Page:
Nishant Agarwal, Founder, Proctur

Based out of Pune, Maharashtra, Nishant Agarwal is the founder of Proctur, an organization dedicated to providing technologically backed educational solutions, focusing primarily on mass digitization in education. He is a product enthusiast and has more than 16 years of cross-functional experience leading various technology brands in Asia and Europe. He is a serial entrepreneur and has been involved with the founding of various startups. 

 

Misconceptions surround the transition of education from textbook-based rote learning to content-based delivery. The biggest error an institution can make is to not assess the relevance of obsolete methods and consider replacing them with better methods of content delivery. Technologies can easily be integrated into a classroom but they would be rendered useless unless the medium of teaching is not upgraded.

In order to go through with such a transition, we must be able to pull all the stakeholders together – parents, teachers, students and administrators and arrive at a collaborative solution to facilitate the process. The solution lies in the basics i.e. in viewing the learning outcomes as indicators of learning. A careful evaluation of these outcomes can help teachers in tailoring content to suit the needs of the students instead of sticking to obsolete ways.

Since the entire content within the scope of the curriculum depends upon what has previously been taught, the development of newer content is only a progressive exercise. At the core of the problem is only the time that needs to be invested in coordinating, meeting, collecting data & feedback, and then creating the upgraded digital content.

After the pandemic struck, the mindset, fortunately, shifted towards adopting newer technologies that could bring the students and teachers closer together. The transformation, however, is not something that can be executed overnight and must therefore commence in 3 simple yet logical steps:

1. Leveraging Open Educational Resources (OERs): The current generation of tech-savvy youngsters is no stranger to digital content. When a cursory reading of the subject matter fails to clarify the concept at hand, they engage themselves with hunting down more material that can provide them with a better understanding of OERs. These OERs may be in the form of videos, infographics or any other form of explanation of which there is no dearth today.

The abundance and ready availability of such content can easily be leveraged by educators and used for the benefit of the students’ understanding. When traditional textbooks fail, such public resources come in handy. The available OERs can be organized and customised to suit the curriculum in use. There must also be one expert entity that can oversee the content creation for each grade such that the gaps between the currently used content, the resulting difficulty in understanding and the newly created digital content are effectively bridged to facilitate learning.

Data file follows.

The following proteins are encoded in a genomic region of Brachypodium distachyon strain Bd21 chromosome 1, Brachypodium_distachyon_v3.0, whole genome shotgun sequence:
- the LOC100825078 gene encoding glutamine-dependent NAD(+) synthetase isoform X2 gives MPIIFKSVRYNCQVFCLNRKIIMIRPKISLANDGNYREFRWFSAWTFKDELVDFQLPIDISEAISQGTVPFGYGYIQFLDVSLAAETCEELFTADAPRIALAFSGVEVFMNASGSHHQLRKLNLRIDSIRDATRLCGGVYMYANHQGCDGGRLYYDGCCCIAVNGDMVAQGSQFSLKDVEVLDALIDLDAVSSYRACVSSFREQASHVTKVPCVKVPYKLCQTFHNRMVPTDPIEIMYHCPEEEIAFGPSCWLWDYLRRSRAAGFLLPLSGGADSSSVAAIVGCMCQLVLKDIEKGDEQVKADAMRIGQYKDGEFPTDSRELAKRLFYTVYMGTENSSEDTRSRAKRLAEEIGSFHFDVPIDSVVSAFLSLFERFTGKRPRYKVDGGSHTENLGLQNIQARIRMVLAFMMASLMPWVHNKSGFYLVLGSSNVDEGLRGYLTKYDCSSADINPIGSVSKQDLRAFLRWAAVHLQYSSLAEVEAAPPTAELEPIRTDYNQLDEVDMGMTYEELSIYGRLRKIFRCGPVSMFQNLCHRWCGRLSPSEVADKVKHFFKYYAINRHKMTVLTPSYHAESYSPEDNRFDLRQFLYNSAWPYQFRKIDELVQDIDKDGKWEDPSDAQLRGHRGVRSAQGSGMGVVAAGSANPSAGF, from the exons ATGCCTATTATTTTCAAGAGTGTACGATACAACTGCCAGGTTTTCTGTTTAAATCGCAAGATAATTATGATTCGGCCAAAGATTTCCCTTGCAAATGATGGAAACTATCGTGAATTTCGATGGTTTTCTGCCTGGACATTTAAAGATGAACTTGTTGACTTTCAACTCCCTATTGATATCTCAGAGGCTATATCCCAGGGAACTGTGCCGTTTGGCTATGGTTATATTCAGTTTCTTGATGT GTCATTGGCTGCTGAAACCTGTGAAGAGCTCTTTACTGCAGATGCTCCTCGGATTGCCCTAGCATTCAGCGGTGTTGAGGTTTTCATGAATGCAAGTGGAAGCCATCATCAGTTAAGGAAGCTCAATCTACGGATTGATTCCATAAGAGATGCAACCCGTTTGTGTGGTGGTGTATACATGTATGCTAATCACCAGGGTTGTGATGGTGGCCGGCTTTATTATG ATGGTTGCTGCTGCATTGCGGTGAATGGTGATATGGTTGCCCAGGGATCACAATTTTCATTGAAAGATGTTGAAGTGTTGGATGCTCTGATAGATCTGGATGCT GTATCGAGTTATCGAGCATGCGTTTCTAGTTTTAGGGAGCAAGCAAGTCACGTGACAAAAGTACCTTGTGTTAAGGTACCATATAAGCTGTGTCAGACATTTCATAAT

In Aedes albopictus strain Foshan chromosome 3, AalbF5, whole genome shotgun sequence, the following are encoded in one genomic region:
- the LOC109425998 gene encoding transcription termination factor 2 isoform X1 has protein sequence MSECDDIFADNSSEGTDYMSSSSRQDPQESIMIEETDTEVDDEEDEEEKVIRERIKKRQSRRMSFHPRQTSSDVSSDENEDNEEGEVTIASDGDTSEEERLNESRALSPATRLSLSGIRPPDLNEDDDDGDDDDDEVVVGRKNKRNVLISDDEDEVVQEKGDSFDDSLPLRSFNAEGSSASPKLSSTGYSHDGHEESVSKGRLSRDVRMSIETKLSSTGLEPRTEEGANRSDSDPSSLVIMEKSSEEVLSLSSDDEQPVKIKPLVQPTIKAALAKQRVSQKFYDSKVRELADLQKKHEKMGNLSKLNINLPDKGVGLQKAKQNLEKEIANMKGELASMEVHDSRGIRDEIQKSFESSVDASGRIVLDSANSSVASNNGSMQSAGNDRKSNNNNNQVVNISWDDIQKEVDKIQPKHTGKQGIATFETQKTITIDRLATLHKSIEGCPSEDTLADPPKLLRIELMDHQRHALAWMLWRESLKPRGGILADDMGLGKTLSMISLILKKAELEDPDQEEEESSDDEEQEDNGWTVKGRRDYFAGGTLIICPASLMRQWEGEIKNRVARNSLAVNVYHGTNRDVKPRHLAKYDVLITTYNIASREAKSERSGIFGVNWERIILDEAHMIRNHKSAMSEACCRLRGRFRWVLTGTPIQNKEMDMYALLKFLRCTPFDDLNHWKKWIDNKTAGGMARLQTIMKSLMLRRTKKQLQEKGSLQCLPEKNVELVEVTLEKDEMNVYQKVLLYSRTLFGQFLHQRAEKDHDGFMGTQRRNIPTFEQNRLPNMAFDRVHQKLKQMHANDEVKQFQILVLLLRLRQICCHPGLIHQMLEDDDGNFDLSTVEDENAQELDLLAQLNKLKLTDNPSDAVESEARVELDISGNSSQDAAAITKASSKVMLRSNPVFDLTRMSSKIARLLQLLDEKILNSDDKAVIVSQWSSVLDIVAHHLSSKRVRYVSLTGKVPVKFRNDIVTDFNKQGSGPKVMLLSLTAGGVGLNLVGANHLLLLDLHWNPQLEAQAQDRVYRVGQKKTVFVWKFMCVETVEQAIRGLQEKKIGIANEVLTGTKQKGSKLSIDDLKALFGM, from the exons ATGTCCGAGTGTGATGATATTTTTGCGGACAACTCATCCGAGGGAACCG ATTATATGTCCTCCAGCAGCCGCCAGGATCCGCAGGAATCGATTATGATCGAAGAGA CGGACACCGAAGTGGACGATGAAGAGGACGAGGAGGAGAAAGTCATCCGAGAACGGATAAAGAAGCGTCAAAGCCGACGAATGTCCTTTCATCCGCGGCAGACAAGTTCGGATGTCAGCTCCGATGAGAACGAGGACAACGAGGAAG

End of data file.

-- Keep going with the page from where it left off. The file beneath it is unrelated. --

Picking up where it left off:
2. Deploying the right Content Delivery Tools: Once the curriculum is in place and finalized by the authorities, educators will need good content delivery tools. Streamlining this process could prove to be a challenge at first but the effort will ensure that progressive development becomes much easier in the years to come.

Several Learning Management Systems (LMS) have already been created and developed which eases the burden off the shoulders of teachers as well as students. A good LMS not only enables creative ways of teaching and learning but also automates several repetitive tasks that are otherwise time consuming and mundane. However, each institution has different requirements and therefore every deployed LMS needs to be customized to service those specific needs. There are also the likes of Google Classroom and Blackboard to facilitate content delivery.

3. Collaborative Implementation: The most critical aspect of implementing digital solutions that go beyond traditional textbooks is a collaborative approach. Deploying newer technologies demands cooperation from the students as well as teachers in tandem. User feedback plays a vital role in the customization and troubleshooting of the issues that may have crept in during the integration of new tools into the existing IT infrastructure. Addressing them is critical such that most common problems that may potentially disrupt education are obliterated. Moreover, newer tools need to be capable of accurately measuring learning outcomes, which is a key aspect in monitoring the progress of students.

Apart from the support of learners and educators, administrative backing becomes instrumental in initiating the entire digital migration in the first place. Transformative changes require not only initiation but also consistent cooperation by the leadership throughout the execution of the project.

Digital solutions must be built around carefully created progress maps and equip institutions with the tools that can measure progress. The deployment of such solutions beyond the textbook is ultimately a time consuming and intricate process, and must therefore be carefully executed.

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